Francis’ presentation also referenced unemployment rates that fall with higher levels of education, from 4.1 percent for high school graduates in Washington down to 1.5 percent for graduates with a professional degree.

You can watch Francis’ presentation below.

Gov. Inslee celebrates WSU Medicine expansion in Spokane

Governor Jay Inslee visited the WSU Health Sciences Spokane campus today to celebrate the Elson S. Floyd College of Medicine expansion from 60 students per year to 80 students in the coming fall. The expansion was WSU’s top legislative priority during the 2019 Legislative Session and was fully funded in this year’s budget along with completed funding for third- and fourth-year instruction for the existing cohort of 60 students.

Governor Inslee greeted medical students before giving a speech on the importance of the WSU School of Medicine and its value for the State of Washington. “This is an investment worth making,” Gov. Inslee said. The event included presentations from students who revealed the impact this program has already had on their lives – including one student who used her knowledge from the program to aid a stabbing victim.

University Leadership also spoke on what makes the WSU Medical School so significant, including Dean John Tomkowiak who noted “our college of medicine is all about community.”

The event was also attended by legislative members of the third district — Rep. Timm Ormsby, Sen. Andy Billig and Rep. Marcus Riccelli — who each spoke on behalf of the local and statewide impact of the medical school and the push to get the expansion approved in the legislature this year. “This has never just been about Spokane,” said Rep. Riccelli. “This has been about the whole state.”

For their support in the continued development of the Elson S. Floyd College of Medicine, the Governor and legislators were each announced as Adopted Cougs.

Health Science training bill signed by the Governor

Health Science students have cause to rejoice today as Governor Inslee signed into law House Bill 1726, a student-led and WSU-supported bill designed to enhance training opportunities for students in nursing, pharmacy and medicine.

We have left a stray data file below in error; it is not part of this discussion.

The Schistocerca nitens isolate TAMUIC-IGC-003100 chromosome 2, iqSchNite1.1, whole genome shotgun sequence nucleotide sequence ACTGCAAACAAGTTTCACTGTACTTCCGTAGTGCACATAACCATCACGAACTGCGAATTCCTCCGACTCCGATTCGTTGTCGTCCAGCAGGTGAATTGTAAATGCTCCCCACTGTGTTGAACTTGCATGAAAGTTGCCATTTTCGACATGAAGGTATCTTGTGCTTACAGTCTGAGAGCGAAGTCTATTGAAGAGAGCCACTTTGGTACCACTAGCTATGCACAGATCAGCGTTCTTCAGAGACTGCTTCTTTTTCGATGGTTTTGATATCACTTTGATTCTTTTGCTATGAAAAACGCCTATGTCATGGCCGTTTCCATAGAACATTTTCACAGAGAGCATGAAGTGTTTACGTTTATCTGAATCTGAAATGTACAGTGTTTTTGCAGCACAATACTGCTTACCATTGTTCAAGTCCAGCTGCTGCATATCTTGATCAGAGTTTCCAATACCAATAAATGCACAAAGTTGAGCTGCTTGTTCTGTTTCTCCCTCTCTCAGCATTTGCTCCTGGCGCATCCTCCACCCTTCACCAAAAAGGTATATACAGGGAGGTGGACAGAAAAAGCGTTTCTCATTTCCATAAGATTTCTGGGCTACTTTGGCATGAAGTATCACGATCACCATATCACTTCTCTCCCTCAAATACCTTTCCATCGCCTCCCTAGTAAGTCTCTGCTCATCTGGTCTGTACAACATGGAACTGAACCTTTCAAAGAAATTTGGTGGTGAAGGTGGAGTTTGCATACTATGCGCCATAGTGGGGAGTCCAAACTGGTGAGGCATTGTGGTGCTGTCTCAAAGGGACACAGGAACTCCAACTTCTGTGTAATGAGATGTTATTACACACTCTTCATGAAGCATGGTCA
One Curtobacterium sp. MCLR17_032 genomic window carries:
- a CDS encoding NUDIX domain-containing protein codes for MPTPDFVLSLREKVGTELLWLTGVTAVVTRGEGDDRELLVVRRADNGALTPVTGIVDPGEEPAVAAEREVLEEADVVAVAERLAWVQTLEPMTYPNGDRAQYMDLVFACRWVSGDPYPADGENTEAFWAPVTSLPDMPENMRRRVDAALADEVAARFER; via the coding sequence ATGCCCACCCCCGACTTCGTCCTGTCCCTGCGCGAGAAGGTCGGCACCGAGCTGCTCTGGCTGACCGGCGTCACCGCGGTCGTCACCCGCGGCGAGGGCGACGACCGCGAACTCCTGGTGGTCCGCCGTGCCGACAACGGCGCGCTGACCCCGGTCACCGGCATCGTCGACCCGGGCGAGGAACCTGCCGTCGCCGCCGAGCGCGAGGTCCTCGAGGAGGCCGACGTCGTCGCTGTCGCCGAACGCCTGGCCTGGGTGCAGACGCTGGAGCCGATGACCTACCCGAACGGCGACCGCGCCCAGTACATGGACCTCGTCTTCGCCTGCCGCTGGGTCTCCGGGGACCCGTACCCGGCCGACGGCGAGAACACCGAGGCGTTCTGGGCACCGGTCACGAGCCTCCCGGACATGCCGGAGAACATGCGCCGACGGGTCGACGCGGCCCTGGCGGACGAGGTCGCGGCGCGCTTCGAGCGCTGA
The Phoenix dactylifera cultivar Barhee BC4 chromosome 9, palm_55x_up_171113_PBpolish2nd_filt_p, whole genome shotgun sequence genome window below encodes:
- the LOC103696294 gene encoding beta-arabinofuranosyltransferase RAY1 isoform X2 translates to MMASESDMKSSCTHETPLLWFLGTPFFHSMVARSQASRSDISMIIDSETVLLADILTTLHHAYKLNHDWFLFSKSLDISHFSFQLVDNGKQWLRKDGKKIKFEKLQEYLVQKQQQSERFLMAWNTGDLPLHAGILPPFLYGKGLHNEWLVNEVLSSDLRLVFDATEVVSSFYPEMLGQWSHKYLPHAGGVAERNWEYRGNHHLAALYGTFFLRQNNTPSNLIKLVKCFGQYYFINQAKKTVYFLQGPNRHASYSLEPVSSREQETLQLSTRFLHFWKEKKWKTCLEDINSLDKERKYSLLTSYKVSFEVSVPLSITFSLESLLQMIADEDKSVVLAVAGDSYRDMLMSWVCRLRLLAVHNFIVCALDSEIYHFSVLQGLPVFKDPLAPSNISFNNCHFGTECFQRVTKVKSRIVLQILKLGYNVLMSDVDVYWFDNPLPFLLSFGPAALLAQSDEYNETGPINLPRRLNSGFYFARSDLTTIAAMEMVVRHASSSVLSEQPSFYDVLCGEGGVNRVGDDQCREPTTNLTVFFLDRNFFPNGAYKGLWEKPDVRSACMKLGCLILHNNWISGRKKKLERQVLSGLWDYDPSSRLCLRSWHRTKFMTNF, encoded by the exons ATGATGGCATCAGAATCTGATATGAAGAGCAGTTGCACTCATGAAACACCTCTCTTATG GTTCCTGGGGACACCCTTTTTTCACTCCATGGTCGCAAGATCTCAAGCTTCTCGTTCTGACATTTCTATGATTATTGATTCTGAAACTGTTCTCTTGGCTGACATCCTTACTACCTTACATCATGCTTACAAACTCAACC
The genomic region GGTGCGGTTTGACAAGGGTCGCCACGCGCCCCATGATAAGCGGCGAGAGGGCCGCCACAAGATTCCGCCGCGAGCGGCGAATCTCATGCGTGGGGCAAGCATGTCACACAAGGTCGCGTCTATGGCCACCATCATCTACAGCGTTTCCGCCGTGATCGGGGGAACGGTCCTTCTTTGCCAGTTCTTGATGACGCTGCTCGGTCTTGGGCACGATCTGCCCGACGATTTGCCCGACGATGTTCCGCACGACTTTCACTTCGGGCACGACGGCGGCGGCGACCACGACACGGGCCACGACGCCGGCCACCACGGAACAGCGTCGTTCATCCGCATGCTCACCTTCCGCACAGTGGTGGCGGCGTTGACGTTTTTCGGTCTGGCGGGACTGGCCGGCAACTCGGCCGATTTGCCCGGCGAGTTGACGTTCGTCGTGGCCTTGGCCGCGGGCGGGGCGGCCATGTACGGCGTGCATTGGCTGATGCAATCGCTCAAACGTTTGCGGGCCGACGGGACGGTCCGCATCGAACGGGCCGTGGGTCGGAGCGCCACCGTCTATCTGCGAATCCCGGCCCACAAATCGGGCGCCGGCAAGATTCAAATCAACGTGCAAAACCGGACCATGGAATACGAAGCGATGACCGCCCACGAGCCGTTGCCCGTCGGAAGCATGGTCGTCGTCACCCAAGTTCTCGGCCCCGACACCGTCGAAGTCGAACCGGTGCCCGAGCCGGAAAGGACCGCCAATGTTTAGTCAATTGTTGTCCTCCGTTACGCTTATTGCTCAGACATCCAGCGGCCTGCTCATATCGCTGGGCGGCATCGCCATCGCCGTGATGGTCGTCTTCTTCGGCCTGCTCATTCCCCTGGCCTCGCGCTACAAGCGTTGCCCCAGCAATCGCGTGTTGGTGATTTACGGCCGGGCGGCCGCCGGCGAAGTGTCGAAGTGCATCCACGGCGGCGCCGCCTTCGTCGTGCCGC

Currently students are required to have a professional from their own discipline supervise them if they provide any type of health care service. This policy has led to lost opportunities for students who can’t find available preceptors in their fields or are left in a bind when a supervisor is forced to cancel due to unforeseen circumstances. HB 1726 will increase opportunities for inter-professional training by allowing students in the fields of pharmacy, medicine and nursing to be supervised under certain circumstances by preceptors licensed in any of these fields so long as the students have documentation from their respective colleges showing they’ve met competency in the services being performed and also show coverage by appropriate professional liability insurance.

The bill was pulled together by a group of ASWSU Health Science students in the WSU College of Pharmacy. Brandy Seignemartin and Johanna Pantig led construction on HB 1726 and worked with stakeholders from Washington State Pharmacists Association, Nursing Association, Medical Association, Osteopathic Medical Association, as well as the WSU Colleges of Medicine, Nursing and Pharmacy, and the Nursing and Pharmacy Quality Assurance Commissions to get their input on the bill and address their concerns before presenting it before legislators.

Students journeyed out to Olympia back in February to testify on their work in putting together this piece of legislation, which passed through the House and Senate with unanimous votes. Today they returned all smiles to watch their hard work get the seal of approval from the Governor.

Viticulture, enology bill signed into law

Governor Jay Inslee signed House Bill 1563 into law this afternoon, enacting legislation that will allow students under 21 enrolled in viticulture and enology programs at four-year universities to taste, but not consume wine as part of their educational experiences outside of the classroom.

The law will now include grape-growing areas and wine production facilities as allowable places for supervised students to sip and expectorate wine. This means students in these programs will now have the opportunity to better understand flavors and identify flaws in wines while out on field trip trainings in vineyards and wineries.